Requests for absentee ballots flooded Wisconsin’s elections offices ahead of the state’s Tuesday primary, causing serious lapses and thousands of lost ballots.
At least 9,000 absentee ballots were never placed into the mailboxes of voters across Wisconsin, according to The New York Times. Officials found three tubs of requested ballots sitting in a post office building near Milwaukee. Ballots that voters filled out and sent back never arrived, and some that arrived were postmarked too late to be counted.
More than 860,000 countable ballots had arrived at Wisconsin’s election offices by Tuesday, a state record. The coronavirus pandemic fueled a massive spike in demand for absentee ballots that overwhelmed Wisconsin’s absentee voting system for thousands of residents. Those that requested ballots but did not receive them had to vote in person at their local polling place, if at all.
“This has all the makings of a Florida 2000 if we have a close race,” Wisconsin State Assembly minority leader Gordon Hintz (D) told The New York Times. Hintz was one of the thousands of residents who requested to vote by mail but never received a ballot.
Activists and campaign lawyers across the state are waiting as ballots continue to arrive from different parts of the state, but they are ready to act should any race come down to a thin margin.
Official results from the elections will not be released until April 13, the deadline to receive absentee ballots, according to The Washington Examiner.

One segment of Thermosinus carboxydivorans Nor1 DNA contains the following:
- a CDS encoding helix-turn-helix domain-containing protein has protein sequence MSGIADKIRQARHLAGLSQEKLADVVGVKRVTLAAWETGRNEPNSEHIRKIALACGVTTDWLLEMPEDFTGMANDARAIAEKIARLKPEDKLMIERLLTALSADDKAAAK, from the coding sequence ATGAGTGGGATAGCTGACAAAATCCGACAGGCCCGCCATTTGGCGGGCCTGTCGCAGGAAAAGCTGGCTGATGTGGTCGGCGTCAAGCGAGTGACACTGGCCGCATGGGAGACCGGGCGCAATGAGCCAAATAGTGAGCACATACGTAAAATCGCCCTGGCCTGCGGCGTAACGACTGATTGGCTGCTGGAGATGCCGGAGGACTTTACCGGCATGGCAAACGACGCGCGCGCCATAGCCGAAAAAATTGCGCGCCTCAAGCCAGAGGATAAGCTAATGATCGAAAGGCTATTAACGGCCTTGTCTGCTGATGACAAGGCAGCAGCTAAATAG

Wisconsin’s contest was the first since state governors began issuing stay-at-home orders to slow the spread of the coronavirus. The chaos of Wisconsin’s attempt to hold an election during a pandemic and state-wide stay-at-home order is a warning to other states with elections coming up to expect a spike in absentee voting, and bolster their voting systems accordingly.
More than a dozen states have delayed their elections because of the coronavirus pandemic. Democratic Gov. Tony Evers and the state assembly refused a similar proposal, pointing to state law that would cause state offices to be left temporarily vacant from the original date of the election to when one could be held.
Republicans in the Wisconsin State Assembly blocked a proposal by the governor to conduct the election entirely by mail and another proposal that would have allowed ballots eligible if postmarked after April 7 but received by April 13.
Instead, Evers ordered Wisconsin national guardsmen to staff polling places and aid election workers while drastically cutting down on polling places. Milwaukee, which typically has 180 polling sites, set up just five, causing long lines of voters to assemble outside each one.
A week before the election, Milwaukee Mayor Tom Barrett was urging city residents to stay home on election day because of the pandemic, according to the Milwaukee Journal Sentinel.
“I don’t think that it’s good public policy, I think it’s dangerous during a pandemic,” Barrett said. “And I hope that people do not go to the polls on Tuesday. As much as I want them to vote, I do not want them to put their lives in jeopardy, I don’t want them to put the health and safety of our poll workers in jeopardy.”